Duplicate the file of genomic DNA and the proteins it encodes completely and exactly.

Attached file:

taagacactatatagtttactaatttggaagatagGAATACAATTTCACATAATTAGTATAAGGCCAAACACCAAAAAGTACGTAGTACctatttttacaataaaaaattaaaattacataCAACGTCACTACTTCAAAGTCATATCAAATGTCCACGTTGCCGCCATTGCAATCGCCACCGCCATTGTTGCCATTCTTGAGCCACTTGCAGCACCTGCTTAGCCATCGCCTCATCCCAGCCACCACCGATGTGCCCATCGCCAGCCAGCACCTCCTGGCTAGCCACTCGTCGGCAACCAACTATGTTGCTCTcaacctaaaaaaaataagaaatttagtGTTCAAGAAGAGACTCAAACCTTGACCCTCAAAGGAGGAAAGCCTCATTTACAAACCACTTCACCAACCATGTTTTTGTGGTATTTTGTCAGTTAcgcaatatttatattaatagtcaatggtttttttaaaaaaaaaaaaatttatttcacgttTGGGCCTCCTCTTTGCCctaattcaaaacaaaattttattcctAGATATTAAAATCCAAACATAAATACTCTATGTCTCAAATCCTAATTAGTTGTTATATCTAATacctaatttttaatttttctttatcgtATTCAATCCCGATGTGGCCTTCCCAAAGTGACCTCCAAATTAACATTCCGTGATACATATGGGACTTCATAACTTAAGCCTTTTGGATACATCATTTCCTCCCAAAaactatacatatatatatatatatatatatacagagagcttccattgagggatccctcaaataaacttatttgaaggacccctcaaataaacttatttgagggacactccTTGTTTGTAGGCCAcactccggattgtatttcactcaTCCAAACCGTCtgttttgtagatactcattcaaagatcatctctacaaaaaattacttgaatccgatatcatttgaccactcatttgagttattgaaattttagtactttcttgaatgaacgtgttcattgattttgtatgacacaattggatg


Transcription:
taagacactatatagtttactaatttggaagatagGAATACAATTTCACATAATTAGTATAAGGCCAAACACCAAAAAGTACGTAGTACctatttttacaataaaaaattaaaattacataCAACGTCACTACTTCAAAGTCATATCAAATGTCCACGTTGCCGCCATTGCAATCGCCACCGCCATTGTTGCCATTCTTGAGCCACTTGCAGCACCTGCTTAGCCATCGCCTCATCCCAGCCACCACCGATGTGCCCATCGCCAGCCAGCACCTCCTGGCTAGCCACTCGTCGGCAACCAACTATGTTGCTCTcaacctaaaaaaaataagaaatttagtGTTCAAGAAGAGACTCAAACCTTGACCCTCAAAGGAGGAAAGCCTCATTTACAAACCACTTCACCAACCATGTTTTTGTGGTATTTTGTCAGTTAcgcaatatttatattaatagtcaatggtttttttaaaaaaaaaaaaatttatttcacgttTGGGCCTCCTCTTTGCCctaattcaaaacaaaattttattcctAGATATTAAAATCCAAACATAAATACTCTATGTCTCAAATCCTAATTAGTTGTTATATCTAATacctaatttttaatttttctttatcgtATTCAATCCCGATGTGGCCTTCCCAAAGTGACCTCCAAATTAACATTCCGTGATACATATGGGACTTCATAACTTAAGCCTTTTGGATACATCATTTCCTCCCAAAaactatacatatatatatatatatatatatacagagagcttccattgagggatccctcaaataaacttatttgaaggacccctcaaataaacttatttgagggacactccTTGTTTGTAGGCCAcactccggattgtatttcactcaTCCAAACCGTCtgttttgtagatactcattcaaagatcatctctacaaaaaattacttgaatccgatatcatttgaccactcatttgagttattgaaattttagtactttcttgaatgaacgtgttcattgattttgtatgacacaattggatg